The situation to which Moses spoke, to which Jesus spoke, and one that is not at all unfamiliar to us today was that marriage was treated so casually that divorce was simply a matter of a husband saying to his wife, “I divorce you,” three times and the act was done. In fact, the woman was defenseless in this. She had no recourse, and was treated as little more than a piece of property that could be discarded at whim.
When Moses addresses the issue he is setting in place a check on the process. A careful reading of the passage reveals that the thrust of the passage is to protect a woman from this kind of exploitation. It is built upon a number of conditional clauses – “if, if, if, if… then her first husband who divorced her is forbidden to remarry her.” It prohibits the remarriage of one’s own divorced partner.
The Pharisees’ emphasis was on the giving of the certificate of divorce as the most important part of the Mosaic provision, and referred to it in Matt. 19 as the command of Moses.
There is certainly no command to divorce, nor even encouragement to do so. Instead it stands as a warning against a hasty or thoughtless decision, because once it was made it could not be rescinded.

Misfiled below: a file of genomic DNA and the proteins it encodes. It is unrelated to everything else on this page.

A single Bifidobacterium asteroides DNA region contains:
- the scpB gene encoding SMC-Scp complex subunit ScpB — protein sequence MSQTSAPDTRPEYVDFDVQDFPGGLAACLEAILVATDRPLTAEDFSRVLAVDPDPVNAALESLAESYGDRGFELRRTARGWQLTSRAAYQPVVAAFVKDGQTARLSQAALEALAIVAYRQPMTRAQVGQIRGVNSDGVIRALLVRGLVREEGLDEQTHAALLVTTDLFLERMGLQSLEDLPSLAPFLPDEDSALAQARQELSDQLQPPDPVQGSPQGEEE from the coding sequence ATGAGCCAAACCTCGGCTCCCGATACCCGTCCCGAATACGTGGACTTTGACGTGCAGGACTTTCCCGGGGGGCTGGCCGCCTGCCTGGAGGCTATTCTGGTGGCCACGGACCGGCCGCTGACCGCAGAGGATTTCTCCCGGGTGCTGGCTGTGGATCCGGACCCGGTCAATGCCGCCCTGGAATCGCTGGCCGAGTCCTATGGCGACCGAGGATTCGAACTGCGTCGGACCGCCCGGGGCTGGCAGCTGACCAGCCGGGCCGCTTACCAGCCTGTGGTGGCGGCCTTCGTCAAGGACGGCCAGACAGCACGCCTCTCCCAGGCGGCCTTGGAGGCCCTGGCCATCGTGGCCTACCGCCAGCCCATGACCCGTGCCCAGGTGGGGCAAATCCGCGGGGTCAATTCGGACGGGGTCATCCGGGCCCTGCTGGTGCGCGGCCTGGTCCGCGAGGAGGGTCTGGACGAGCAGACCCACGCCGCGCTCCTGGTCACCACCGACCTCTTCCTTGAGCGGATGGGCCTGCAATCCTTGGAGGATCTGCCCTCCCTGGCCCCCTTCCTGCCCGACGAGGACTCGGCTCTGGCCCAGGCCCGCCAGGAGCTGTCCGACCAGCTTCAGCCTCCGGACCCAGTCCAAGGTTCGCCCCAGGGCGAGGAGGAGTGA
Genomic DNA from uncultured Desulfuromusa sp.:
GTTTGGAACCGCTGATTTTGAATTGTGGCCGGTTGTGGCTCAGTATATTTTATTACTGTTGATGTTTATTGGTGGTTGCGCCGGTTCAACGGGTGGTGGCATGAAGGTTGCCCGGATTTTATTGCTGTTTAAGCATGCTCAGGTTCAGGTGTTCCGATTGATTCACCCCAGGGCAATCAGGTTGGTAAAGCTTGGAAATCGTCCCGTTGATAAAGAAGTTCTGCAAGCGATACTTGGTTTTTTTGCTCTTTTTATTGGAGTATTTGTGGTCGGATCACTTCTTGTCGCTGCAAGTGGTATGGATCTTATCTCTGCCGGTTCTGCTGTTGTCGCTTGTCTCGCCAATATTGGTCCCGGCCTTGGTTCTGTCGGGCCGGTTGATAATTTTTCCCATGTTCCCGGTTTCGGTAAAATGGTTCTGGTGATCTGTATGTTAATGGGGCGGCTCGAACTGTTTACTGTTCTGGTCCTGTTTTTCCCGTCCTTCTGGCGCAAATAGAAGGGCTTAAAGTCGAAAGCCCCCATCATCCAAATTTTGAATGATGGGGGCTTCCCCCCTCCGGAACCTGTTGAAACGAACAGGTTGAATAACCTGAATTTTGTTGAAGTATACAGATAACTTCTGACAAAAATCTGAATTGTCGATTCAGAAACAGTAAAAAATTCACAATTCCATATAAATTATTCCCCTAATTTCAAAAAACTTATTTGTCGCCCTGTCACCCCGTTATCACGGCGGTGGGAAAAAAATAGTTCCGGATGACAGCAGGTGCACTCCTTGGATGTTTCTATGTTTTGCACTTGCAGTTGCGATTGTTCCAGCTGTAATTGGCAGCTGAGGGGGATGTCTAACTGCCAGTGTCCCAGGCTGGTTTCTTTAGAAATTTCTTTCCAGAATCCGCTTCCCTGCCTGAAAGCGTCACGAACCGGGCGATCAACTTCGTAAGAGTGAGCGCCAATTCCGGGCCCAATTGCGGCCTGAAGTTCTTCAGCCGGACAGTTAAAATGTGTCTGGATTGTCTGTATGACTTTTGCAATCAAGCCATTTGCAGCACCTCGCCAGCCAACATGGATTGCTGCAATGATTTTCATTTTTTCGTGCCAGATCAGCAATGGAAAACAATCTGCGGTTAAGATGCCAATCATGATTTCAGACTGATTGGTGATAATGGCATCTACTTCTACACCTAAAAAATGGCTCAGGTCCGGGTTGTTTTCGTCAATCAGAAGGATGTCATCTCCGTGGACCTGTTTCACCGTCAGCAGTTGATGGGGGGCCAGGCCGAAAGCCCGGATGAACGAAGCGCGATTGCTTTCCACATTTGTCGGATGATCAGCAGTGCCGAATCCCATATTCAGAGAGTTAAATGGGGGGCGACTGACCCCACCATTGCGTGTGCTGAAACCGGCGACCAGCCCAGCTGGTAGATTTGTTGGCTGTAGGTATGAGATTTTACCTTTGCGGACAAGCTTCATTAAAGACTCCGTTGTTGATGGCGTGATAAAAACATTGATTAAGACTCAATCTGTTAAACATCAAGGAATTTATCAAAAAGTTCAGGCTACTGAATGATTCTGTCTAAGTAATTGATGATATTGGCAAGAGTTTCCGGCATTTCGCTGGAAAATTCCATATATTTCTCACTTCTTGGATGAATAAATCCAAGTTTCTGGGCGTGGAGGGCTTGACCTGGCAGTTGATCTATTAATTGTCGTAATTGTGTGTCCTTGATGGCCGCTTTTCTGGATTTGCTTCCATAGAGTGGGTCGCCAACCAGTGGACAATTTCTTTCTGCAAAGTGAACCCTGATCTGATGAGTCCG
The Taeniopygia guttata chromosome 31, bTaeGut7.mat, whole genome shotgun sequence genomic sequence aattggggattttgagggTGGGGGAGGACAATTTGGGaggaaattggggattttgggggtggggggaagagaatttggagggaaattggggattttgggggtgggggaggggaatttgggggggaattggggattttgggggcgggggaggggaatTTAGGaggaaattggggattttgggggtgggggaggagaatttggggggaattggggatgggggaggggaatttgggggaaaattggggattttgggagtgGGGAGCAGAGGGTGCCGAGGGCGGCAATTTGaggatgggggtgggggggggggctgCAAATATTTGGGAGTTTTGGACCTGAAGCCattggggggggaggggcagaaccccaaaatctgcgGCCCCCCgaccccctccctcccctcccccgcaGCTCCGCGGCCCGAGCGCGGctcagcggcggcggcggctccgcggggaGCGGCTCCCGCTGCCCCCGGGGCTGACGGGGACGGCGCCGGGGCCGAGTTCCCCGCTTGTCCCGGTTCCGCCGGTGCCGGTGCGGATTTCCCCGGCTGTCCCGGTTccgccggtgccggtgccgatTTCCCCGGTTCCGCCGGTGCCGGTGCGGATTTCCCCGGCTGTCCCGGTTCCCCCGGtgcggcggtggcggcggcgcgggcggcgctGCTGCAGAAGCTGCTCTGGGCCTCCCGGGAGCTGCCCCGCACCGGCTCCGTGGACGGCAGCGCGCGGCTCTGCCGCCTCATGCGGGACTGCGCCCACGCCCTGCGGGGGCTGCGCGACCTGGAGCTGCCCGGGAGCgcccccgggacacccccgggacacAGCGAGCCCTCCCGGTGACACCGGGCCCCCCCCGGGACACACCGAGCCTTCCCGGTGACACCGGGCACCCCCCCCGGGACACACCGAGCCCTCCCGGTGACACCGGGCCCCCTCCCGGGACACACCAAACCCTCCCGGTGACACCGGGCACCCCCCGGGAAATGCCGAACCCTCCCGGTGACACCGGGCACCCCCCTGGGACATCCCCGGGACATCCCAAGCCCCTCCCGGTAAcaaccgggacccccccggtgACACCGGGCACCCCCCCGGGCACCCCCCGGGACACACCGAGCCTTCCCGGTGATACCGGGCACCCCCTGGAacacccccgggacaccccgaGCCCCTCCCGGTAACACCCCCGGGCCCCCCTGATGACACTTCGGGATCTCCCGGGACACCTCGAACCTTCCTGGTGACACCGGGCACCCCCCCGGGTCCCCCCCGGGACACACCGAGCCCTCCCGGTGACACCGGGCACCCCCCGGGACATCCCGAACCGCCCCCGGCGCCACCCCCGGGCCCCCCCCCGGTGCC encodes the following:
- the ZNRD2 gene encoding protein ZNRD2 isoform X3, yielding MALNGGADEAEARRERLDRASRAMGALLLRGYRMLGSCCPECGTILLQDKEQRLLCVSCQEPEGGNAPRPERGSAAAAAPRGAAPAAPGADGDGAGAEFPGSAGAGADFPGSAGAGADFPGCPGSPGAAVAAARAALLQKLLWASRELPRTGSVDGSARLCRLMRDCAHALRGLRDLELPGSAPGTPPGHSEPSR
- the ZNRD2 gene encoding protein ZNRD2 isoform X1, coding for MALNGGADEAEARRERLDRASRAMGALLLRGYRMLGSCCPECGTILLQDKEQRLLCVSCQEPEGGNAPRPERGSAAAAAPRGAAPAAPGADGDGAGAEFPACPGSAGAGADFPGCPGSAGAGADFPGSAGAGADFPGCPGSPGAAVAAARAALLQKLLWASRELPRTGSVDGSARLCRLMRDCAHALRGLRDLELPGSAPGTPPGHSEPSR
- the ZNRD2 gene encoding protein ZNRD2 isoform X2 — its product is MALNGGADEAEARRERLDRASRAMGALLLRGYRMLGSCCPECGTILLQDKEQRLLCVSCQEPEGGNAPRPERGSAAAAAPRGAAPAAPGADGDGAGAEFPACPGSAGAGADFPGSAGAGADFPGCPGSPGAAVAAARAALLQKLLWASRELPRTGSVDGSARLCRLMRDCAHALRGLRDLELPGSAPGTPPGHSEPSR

How did Jesus respond to the Pharisees’ question about the regulation of Moses? Jesus attributed it to the hardness of people’s hearts. He did not deny that the regulation was from God. He said, though, that it was not a divine instruction, but only a divine concession to human weakness.
Let’s return to Matt. 5 – “Anyone who divorces his wife…” Jesus focuses on the perpetrator of the sin. (In the Jewish context, only the man had the right and prerogative to divorce. The wife could not initiate or block such action.